Dipping my toe into the stock tank gardening craze…

The last few years stock tanks, traditionally used to water livestock, have been popping up in gardening magazine and websites repurposed in all kinds of creative ways. Even the largest sizes are relatively inexpensive in light of of the visual bang for your buck in the garden and they fit right into the upscale farmhouse home and garden vibe so popular now. On my trip to Austin last May I saw great examples of stock tanks used as both raised planters and water features. If you missed the Austin posts or just want a refresher check out both Howdy from Austin…digging under the Death Star and Howdy from Austin…Lady Bird Johnson Wildflower Center for stock tanks used in both residential and public garden environs.

It was just a stretch for my ranch raised husband to understand why I would would even want a pond made from a stock tank in our emerging lawn free front garden so I am starting small(er), easing into the idea by using an oval tank as a problem solver in our back garden. An inexpensive, non-construction dependent solution to an existing garden challenge is a lot easier sell than any type of pond which just looks like more maintenance to him.

Stock tank 1

When we built our outdoor pavilion in the back garden in 2011 city code required the structure to be set in 15′ from our fence line. In our part of the city the fence line is considered to be our property line–hard to understand why we spend so much time and money trying to maintain that long strip between the fence and the street…but, oh well. Behind the newly built pavilion we added a second 10′ deep concrete slab to increase our outdoor dining options for large groups. The remaining 5′ deep border was home to a number of mature cherry laurel trees whose roots, along with the in-ground irrigation system was inextricably intertwined with the roots of the very large Bradford pear planted on the other side of the fence as part of the home original landscape. We laboriously removed those cherry laurels last summer, leaving the area bare. The effect of that root system on the fence is easy to see but the value of the shade tree in summer far outweighs the lifted fence. I am sure that when this fence eventually falls down we will have to install the new one with a ‘bridge’ over the root system to safeguard the tree.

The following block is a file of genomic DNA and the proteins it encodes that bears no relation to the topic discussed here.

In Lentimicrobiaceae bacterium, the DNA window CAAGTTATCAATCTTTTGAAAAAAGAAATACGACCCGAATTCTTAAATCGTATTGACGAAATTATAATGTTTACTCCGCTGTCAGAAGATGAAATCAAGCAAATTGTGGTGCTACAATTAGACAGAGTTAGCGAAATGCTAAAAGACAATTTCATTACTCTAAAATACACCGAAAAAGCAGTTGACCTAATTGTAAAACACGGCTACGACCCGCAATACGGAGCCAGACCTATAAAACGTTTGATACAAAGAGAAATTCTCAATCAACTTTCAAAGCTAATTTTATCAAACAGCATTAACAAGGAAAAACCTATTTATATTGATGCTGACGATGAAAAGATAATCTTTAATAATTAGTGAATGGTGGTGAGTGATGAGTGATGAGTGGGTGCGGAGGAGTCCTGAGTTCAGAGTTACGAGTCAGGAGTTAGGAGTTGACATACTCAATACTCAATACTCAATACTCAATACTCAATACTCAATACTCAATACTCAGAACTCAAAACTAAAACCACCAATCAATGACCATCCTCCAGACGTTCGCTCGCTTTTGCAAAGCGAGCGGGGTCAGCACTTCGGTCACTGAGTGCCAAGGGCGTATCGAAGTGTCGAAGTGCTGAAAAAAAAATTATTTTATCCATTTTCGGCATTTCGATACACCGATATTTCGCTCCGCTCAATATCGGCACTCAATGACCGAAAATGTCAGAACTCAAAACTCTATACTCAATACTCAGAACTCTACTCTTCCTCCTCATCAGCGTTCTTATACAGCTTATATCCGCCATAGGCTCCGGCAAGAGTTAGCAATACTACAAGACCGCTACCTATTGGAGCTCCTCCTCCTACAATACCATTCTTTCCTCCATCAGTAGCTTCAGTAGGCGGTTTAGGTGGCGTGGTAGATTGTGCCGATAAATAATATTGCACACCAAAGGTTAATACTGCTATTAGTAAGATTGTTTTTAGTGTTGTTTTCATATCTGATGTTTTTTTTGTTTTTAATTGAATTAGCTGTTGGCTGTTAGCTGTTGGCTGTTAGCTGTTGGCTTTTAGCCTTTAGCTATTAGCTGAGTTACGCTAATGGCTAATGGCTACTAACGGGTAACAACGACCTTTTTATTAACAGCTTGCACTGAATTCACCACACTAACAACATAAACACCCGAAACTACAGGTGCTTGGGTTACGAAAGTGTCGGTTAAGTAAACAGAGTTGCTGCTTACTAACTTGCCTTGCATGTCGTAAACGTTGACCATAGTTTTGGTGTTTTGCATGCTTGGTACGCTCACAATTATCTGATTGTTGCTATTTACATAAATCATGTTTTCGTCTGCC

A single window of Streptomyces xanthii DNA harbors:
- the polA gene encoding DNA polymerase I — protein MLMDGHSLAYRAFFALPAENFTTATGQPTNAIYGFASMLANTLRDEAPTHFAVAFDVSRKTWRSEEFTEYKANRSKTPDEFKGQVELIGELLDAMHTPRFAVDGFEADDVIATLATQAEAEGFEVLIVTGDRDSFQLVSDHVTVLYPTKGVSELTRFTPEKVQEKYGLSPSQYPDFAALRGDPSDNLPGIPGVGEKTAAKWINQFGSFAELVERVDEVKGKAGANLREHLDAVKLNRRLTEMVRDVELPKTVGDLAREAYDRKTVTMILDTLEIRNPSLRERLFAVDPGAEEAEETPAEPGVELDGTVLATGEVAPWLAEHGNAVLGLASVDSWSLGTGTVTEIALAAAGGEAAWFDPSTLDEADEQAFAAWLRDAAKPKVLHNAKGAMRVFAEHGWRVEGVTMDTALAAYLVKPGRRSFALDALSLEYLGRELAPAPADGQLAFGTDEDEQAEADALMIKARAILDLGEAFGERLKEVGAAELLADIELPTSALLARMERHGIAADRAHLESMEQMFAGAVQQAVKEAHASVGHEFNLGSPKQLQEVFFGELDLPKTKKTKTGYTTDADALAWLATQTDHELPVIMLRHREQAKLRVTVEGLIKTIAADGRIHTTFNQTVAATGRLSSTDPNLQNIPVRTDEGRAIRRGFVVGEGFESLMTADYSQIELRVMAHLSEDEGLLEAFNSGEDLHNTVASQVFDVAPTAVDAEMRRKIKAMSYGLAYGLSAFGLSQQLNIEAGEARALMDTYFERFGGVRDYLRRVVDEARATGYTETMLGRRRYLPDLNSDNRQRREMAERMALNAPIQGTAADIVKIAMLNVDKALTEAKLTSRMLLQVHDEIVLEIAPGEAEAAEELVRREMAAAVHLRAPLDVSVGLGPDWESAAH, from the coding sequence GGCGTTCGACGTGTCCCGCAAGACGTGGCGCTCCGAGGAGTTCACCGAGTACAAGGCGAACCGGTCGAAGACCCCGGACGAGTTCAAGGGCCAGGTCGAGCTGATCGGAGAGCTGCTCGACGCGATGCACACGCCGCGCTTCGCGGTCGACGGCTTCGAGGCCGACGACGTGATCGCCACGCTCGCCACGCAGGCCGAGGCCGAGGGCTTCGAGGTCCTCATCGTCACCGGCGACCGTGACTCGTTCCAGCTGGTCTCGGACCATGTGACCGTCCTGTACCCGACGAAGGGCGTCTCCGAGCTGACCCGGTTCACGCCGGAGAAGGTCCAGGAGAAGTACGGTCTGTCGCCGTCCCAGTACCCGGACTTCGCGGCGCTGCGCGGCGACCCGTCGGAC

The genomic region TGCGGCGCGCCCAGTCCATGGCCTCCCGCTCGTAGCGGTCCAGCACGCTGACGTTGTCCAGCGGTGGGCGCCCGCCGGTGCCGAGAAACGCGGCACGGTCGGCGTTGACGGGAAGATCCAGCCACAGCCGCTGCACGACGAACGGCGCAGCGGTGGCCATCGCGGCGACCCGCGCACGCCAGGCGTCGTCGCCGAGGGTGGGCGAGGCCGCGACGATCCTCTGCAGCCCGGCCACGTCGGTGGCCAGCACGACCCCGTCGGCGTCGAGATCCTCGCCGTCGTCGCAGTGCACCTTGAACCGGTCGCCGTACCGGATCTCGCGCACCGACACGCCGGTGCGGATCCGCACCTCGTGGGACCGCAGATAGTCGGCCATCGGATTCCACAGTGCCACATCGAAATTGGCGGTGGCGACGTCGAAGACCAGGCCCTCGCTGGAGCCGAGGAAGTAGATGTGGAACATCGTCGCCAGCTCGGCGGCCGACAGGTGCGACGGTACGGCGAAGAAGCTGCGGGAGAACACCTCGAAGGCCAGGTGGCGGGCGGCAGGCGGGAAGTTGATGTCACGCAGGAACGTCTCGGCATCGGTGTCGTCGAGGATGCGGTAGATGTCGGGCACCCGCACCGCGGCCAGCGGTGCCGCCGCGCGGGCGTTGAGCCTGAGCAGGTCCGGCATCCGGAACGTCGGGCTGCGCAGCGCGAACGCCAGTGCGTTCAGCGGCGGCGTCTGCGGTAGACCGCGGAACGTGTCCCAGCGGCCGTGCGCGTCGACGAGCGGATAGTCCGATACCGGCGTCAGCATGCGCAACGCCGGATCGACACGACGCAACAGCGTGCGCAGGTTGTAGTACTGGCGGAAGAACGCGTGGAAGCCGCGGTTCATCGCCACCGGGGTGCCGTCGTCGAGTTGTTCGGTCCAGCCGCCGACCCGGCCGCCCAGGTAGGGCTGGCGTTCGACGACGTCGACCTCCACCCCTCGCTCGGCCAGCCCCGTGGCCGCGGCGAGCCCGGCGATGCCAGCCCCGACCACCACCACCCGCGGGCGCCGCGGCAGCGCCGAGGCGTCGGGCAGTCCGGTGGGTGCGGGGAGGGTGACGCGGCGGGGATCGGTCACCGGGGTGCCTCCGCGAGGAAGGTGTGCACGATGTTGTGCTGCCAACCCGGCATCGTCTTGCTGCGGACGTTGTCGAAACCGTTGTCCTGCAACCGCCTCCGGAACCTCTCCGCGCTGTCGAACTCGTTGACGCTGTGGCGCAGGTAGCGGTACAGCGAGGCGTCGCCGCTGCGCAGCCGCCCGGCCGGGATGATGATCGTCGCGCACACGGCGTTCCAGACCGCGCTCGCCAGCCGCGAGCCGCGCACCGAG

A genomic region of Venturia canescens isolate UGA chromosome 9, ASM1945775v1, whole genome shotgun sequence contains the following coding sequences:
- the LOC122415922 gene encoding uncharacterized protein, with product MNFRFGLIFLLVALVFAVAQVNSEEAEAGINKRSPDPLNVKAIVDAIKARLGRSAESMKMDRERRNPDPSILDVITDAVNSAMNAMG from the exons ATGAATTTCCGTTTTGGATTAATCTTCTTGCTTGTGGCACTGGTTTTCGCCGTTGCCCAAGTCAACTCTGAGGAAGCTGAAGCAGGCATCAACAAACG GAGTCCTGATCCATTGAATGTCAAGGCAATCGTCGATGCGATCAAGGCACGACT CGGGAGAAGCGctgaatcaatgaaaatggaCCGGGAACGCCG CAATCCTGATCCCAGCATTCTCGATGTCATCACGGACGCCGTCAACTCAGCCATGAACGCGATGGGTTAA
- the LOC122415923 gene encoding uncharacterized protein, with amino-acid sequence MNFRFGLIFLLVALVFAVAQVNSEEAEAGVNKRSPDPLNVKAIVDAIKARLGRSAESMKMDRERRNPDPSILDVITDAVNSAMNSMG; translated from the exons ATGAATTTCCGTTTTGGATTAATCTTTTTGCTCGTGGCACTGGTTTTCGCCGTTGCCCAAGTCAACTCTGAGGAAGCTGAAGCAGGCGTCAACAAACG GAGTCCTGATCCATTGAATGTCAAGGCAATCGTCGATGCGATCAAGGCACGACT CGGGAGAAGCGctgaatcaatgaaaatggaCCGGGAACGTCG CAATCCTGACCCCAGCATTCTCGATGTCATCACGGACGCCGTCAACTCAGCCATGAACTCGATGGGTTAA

The stock tank will allow me to replant this area with the least tree root disturbance as possible. It is pushed forward to the edge of the patio to allow about two feet of clearance behind it to accommodate the worst of the root raised surface and still be level and plumb. An added bonus will be that the off the ground plant material will somewhat remove visual focus from the wonky fence. The two sprinkler risers which once watered the cherry laurels remain intact (I’m pretty sure we could never get them out without doing damage to the buried PVC) and they will be fitted with drip tubing and mini emitters on stakes to water the trough.

 

We call the area behind the pavilion the Secret Garden as it is not really visible from the house and only fully reveals itself as you approach this shady outpost in a very sunny back garden. In addition to just walking through the pavilion, stone paths on either side offer access to the Secret Garden.  Above you can see the tank’s location as viewed from both ends of the paths.

Stock tank 5

The stock tank is centered on the pavilion’s columns and, when planted, will be a focal point drawing the eye through the structure when viewed from the pool. We typically have two 4 person wrought iron tables with chairs sited either side of center but I have been greedily gazing at websites with swinging beds…when the pavilion was built the cross beams were engineered for significant weight specifically for the addition of such a ‘lowcountry’ bed.

Since the full 3′ depth of the stock tank is not necessarily needed for successful planting and as a way of reducing the monumental amount of lightweight planting mix I’ll need to purchase to fill the 8′ long container I have been looking at alternatives to take up a little space in the bottom.

Stock tank 4

This is my current scheme but to fill out this layer and add a second one we will have to drink a whole lot of bubbly stuff! I plan to pull the tank’s drain plug out and affix a piece of screen over the drain hole. The bottles will hopefully provide little air space to prevent dirt from clogging the screen. May a layer of burlap over the bottles? I’m open to any suggestions y’all may offer, including an eco friendly alternative to the bottles.